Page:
Unit Three:
Linear Regression Analysis
Linear regression analysis is a widelyused technique for describing the relationship between a
quantitative
variable Y (the dependent variable) and one or more other variables X
1
, X
2
, …, X
p
(the
independent or predictor variables), at least one of which is quantitative.
In a simple linear regression
analysis, there is exactly one independent variable; in a multiple linear regression analysis, there are
two or more independent variables.
Linear regression analysis has various purposes, including:
(1)
to make predictions
(example:
A large retail department chain wants to assess whether it could predict, with
reasonable certainty and precision, the firstyear sales (Y) of a proposed retail store based on the proposed
location (X
1
= 1 if mall, 0 if shopping center) and measures of population (X
2
), per capita income (X
3
), and
competition (X
4
) within the service area.)
(2)
to estimate impacts
(example:
A manufacturer of ceramic vases wants to estimate the impact of increasing
the temperature (X
1
) within the kiln, or increasing the pressure (X
2
) applied when clay is injected into the
mold, on the breaking strength (Y) of its ceramic vases.)
(3)
to test hypotheses
(example:
A researcher wants to test the hypothesis that the endofyear price (Y) of the
S&P500 would be positively related to the midyear percentage of employed persons in the 45to64 year old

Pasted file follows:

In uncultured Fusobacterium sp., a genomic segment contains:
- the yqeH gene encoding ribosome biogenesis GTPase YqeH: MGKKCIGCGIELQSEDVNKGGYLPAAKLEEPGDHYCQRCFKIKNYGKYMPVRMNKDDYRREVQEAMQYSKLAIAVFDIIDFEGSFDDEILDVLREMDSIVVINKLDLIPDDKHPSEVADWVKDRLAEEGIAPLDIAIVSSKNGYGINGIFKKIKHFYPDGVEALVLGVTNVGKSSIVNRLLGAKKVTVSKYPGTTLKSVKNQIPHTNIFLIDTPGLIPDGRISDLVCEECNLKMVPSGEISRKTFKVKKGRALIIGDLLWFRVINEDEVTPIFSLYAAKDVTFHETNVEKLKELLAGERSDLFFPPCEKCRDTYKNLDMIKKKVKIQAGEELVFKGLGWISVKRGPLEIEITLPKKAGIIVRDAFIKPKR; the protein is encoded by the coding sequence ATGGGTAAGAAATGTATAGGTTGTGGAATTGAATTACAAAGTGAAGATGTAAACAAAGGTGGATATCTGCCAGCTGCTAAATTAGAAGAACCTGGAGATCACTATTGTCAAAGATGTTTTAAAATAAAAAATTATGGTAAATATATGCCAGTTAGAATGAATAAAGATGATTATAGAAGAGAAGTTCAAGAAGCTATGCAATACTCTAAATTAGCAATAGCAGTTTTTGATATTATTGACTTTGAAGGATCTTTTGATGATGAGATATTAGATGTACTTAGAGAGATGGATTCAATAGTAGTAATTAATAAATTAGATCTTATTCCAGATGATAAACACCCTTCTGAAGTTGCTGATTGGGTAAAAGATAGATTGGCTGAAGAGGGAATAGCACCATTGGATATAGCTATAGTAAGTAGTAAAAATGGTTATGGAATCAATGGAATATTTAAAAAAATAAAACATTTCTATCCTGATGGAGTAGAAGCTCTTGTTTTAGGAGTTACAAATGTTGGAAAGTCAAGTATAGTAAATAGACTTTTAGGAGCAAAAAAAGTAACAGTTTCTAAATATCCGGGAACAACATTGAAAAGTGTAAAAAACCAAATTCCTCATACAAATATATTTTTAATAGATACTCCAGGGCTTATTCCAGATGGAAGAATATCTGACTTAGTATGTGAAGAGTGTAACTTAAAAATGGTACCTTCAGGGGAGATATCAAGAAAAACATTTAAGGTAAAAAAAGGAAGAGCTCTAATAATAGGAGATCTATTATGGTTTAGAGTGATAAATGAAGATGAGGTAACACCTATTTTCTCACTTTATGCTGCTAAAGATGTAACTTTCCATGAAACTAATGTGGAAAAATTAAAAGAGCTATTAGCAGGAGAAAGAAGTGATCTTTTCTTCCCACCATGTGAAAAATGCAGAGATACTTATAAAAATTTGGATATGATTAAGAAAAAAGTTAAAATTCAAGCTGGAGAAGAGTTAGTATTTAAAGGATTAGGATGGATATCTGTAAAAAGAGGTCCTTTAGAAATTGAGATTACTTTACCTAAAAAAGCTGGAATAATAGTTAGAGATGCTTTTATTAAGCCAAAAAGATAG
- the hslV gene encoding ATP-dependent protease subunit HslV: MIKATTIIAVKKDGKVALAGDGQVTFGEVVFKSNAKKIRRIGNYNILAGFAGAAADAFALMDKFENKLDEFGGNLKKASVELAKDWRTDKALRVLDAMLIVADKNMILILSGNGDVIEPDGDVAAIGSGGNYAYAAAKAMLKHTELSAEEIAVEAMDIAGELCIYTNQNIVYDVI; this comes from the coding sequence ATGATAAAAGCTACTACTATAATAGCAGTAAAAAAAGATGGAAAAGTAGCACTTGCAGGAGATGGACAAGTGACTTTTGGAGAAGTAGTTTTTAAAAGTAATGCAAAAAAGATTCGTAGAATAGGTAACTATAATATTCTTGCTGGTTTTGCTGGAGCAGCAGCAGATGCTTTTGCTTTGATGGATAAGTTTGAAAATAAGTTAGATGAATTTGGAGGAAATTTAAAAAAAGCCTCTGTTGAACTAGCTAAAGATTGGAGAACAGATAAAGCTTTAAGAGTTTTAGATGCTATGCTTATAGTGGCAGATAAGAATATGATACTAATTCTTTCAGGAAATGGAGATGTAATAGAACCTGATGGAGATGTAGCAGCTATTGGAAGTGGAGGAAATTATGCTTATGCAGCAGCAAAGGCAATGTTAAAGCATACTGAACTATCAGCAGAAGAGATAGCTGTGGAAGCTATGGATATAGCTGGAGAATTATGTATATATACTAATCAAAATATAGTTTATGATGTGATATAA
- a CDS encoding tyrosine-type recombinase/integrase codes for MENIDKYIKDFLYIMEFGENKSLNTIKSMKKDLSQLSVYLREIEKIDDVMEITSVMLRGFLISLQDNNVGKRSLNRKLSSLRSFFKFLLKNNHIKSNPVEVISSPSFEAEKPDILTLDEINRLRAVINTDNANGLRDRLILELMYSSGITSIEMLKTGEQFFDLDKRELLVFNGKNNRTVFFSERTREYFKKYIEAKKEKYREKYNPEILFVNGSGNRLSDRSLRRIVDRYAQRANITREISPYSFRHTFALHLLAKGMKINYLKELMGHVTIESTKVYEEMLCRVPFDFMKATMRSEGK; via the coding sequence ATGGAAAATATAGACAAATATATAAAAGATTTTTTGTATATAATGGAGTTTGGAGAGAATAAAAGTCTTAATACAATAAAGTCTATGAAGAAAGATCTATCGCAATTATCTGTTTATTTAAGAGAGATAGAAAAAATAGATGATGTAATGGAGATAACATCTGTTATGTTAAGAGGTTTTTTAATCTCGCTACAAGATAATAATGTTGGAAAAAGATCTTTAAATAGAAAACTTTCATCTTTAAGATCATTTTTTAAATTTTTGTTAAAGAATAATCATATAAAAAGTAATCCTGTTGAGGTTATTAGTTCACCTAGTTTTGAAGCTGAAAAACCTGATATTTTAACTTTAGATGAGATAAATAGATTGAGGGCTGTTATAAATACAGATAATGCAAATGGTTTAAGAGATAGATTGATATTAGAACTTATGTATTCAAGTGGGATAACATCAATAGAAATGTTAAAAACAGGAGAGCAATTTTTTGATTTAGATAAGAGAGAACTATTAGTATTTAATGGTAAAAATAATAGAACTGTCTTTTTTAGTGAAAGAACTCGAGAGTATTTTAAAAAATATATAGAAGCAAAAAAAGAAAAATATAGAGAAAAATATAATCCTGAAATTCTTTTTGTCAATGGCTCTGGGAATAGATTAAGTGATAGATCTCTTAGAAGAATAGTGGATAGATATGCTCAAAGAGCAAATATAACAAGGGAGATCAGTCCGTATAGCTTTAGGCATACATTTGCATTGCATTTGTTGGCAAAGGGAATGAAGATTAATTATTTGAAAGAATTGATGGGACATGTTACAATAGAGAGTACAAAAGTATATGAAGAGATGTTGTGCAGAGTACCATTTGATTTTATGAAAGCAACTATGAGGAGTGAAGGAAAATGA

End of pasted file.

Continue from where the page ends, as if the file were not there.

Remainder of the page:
group (X
1
) after controlling for bond yields (X
2
), GDP (X
3
4
), and the
maximum capital gains tax rate (X
5
).)
(4)
to set standards
(example: The manager of a landscaping company wants to estimate the relationship between
the time (Y) it would take an employee to perform a landscaping job and the number of years of experience
(X
1
) of the employee as well as various characteristics of the job or site, including the number of trees to be
planted (X
2
), the number of bushes to be planted (X
3
), and the condition of the terrain (X
4
= 1 if rocky, 0
otherwise) at the site.)
Simple Linear Regression
The (classical normal) simple linear regression model is expressed in the form
Y =
ß
0
+ ß
1
X +
ε
,
where:
•
Y and X are quantitative variables
•
ß
0
and ß
1
are real numbers.
•
ε is called the error (or stochastic or random error) term.
It represents the combined influence on Y
of all factors other than X.
Note
:
Examples of quantitative variables include such “plain” variables as Sales and Age and such transformed
variables as ln(Assets) and
Income
.
Assumptions of the model
include (with x denoting any value in the presumed domain of X):
Across all potential entities* with X = x
:
1.
E(
ε
) = 0 (
⇔
E(Y) = ß
0
+ ß
1
x).
We will call this the
linearity assumption
.
It follows from this assumption that an entity with
This preview has intentionally blurred sections. Sign up to view the full version.
View Full Document
This is the end of the preview.
Sign up
to
access the rest of the document.
 Fall '08
 STAFF
 Regression Analysis, sample regression equation

Click to edit the document details